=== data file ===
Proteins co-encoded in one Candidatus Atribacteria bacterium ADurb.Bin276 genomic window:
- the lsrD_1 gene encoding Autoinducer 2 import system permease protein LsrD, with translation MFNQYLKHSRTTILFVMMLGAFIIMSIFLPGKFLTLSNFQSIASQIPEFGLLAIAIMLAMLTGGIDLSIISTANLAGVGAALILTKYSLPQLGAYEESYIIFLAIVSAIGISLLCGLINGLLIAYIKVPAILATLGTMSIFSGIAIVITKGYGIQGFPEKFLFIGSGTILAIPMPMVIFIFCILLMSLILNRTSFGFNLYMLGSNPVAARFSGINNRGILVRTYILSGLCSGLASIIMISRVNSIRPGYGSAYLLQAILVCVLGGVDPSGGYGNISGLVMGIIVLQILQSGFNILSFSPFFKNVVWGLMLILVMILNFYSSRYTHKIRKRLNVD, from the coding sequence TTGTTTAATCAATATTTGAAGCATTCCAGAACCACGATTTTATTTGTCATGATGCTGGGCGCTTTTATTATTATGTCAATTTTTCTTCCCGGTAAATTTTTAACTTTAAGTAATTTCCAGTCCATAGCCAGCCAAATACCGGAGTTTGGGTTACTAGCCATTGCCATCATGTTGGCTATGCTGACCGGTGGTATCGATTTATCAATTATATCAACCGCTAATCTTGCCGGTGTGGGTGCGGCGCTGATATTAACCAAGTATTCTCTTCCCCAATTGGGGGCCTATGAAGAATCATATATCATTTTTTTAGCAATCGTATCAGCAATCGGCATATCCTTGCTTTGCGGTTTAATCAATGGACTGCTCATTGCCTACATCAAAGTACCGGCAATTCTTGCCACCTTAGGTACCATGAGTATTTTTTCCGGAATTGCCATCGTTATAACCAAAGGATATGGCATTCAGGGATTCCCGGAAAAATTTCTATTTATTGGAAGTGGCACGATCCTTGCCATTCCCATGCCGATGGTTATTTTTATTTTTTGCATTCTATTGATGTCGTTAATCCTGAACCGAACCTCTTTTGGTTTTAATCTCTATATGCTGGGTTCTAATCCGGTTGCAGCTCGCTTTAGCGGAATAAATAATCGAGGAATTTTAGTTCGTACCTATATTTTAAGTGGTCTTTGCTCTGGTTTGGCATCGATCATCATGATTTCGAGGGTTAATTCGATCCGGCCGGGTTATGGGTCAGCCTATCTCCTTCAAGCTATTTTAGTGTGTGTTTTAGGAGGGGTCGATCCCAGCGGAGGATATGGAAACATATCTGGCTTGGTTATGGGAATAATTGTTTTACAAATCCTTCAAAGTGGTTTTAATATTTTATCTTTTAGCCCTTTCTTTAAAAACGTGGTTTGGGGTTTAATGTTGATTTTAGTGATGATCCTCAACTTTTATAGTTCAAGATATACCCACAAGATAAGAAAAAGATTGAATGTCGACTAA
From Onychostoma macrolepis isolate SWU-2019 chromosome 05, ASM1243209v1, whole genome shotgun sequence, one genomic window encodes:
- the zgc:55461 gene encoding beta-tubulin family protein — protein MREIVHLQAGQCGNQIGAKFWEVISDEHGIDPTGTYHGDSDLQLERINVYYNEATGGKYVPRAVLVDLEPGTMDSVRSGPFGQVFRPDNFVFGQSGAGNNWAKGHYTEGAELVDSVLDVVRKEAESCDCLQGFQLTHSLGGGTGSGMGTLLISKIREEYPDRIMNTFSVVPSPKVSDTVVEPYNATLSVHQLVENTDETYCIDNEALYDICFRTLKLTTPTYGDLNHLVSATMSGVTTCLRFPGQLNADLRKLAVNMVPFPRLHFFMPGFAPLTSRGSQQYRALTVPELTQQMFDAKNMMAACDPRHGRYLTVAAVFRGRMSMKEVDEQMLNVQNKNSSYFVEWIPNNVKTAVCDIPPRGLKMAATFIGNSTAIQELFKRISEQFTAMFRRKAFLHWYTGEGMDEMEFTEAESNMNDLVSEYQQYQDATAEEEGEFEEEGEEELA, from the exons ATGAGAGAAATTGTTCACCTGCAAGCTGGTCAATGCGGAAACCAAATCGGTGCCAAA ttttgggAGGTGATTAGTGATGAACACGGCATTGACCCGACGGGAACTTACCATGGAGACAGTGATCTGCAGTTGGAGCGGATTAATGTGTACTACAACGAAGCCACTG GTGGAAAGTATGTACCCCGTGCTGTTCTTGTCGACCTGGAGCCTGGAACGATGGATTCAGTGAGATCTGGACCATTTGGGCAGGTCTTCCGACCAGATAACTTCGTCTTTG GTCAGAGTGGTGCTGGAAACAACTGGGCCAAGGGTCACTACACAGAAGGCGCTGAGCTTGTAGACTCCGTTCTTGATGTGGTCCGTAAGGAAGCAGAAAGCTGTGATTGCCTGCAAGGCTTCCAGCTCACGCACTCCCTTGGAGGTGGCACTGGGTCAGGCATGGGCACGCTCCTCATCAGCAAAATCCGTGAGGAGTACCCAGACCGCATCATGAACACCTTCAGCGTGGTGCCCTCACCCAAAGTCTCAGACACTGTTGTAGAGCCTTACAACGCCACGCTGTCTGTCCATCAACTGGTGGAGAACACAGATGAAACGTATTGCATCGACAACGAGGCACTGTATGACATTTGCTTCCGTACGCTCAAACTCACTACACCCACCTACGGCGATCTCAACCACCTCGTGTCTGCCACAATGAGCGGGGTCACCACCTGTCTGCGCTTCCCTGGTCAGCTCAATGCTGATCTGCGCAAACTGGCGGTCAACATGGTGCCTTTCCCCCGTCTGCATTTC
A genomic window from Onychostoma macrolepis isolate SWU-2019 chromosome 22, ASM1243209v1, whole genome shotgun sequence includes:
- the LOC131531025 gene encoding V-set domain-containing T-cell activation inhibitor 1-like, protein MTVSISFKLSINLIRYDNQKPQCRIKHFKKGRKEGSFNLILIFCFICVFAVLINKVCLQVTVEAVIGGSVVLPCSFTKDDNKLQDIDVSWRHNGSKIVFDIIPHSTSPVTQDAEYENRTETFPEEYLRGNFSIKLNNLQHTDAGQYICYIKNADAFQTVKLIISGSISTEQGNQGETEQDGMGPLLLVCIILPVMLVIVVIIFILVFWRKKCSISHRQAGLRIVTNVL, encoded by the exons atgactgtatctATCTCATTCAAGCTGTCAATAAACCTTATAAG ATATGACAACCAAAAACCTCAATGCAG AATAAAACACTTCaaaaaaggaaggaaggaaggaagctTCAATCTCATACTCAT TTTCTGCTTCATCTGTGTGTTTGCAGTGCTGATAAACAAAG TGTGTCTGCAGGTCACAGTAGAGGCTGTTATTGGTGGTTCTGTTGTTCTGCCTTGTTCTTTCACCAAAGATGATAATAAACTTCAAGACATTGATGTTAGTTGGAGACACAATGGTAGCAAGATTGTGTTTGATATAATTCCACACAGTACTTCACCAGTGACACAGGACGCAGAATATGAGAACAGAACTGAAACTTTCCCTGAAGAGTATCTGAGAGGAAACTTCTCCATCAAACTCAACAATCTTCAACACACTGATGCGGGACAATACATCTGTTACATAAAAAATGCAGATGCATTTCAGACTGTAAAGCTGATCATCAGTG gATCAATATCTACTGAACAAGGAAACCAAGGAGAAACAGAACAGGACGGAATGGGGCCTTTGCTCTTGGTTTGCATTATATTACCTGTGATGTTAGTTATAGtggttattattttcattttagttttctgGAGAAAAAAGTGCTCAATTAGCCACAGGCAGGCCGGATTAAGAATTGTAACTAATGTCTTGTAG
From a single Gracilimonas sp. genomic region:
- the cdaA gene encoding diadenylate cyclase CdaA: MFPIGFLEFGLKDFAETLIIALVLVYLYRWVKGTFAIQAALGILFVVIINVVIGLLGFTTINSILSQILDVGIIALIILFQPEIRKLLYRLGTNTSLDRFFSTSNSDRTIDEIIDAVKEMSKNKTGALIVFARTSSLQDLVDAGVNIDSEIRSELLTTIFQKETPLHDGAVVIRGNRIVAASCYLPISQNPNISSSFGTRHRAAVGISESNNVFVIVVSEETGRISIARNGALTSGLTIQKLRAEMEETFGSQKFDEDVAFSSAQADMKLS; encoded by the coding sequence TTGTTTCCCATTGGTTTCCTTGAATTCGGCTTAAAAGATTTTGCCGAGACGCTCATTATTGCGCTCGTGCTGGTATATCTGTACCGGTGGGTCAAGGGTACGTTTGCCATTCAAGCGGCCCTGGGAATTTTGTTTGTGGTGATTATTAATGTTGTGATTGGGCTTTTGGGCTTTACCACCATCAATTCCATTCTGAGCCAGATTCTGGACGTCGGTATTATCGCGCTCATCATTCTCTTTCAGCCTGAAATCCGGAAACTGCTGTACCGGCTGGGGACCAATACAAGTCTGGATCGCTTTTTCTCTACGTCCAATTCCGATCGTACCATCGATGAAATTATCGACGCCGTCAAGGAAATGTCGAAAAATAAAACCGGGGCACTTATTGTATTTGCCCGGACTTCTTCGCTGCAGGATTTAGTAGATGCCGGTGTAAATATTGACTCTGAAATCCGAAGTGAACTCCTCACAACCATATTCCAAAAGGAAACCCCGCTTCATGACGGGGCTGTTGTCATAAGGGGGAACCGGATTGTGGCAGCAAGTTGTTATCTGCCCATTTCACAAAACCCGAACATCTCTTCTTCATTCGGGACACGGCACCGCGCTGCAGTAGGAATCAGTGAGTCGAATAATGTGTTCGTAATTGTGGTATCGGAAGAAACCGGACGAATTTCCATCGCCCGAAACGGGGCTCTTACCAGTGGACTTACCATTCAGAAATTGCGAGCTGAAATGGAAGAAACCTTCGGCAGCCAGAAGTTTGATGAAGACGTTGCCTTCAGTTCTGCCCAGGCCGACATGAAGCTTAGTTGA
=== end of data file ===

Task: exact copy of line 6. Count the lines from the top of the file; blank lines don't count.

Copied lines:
- the LOC131531025 gene encoding V-set domain-containing T-cell activation inhibitor 1-like, protein MTVSISFKLSINLIRYDNQKPQCRIKHFKKGRKEGSFNLILIFCFICVFAVLINKVCLQVTVEAVIGGSVVLPCSFTKDDNKLQDIDVSWRHNGSKIVFDIIPHSTSPVTQDAEYENRTETFPEEYLRGNFSIKLNNLQHTDAGQYICYIKNADAFQTVKLIISGSISTEQGNQGETEQDGMGPLLLVCIILPVMLVIVVIIFILVFWRKKCSISHRQAGLRIVTNVL, encoded by the exons atgactgtatctATCTCATTCAAGCTGTCAATAAACCTTATAAG ATATGACAACCAAAAACCTCAATGCAG AATAAAACACTTCaaaaaaggaaggaaggaaggaagctTCAATCTCATACTCAT TTTCTGCTTCATCTGTGTGTTTGCAGTGCTGATAAACAAAG TGTGTCTGCAGGTCACAGTAGAGGCTGTTATTGGTGGTTCTGTTGTTCTGCCTTGTTCTTTCACCAAAGATGATAATAAACTTCAAGACATTGATGTTAGTTGGAGACACAATGGTAGCAAGATTGTGTTTGATATAATTCCACACAGTACTTCACCAGTGACACAGGACGCAGAATATGAGAACAGAACTGAAACTTTCCCTGAAGAGTATCTGAGAGGAAACTTCTCCATCAAACTCAACAATCTTCAACACACTGATGCGGGACAATACATCTGTTACATAAAAAATGCAGATGCATTTCAGACTGTAAAGCTGATCATCAGTG gATCAATATCTACTGAACAAGGAAACCAAGGAGAAACAGAACAGGACGGAATGGGGCCTTTGCTCTTGGTTTGCATTATATTACCTGTGATGTTAGTTATAGtggttattattttcattttagttttctgGAGAAAAAAGTGCTCAATTAGCCACAGGCAGGCCGGATTAAGAATTGTAACTAATGTCTTGTAG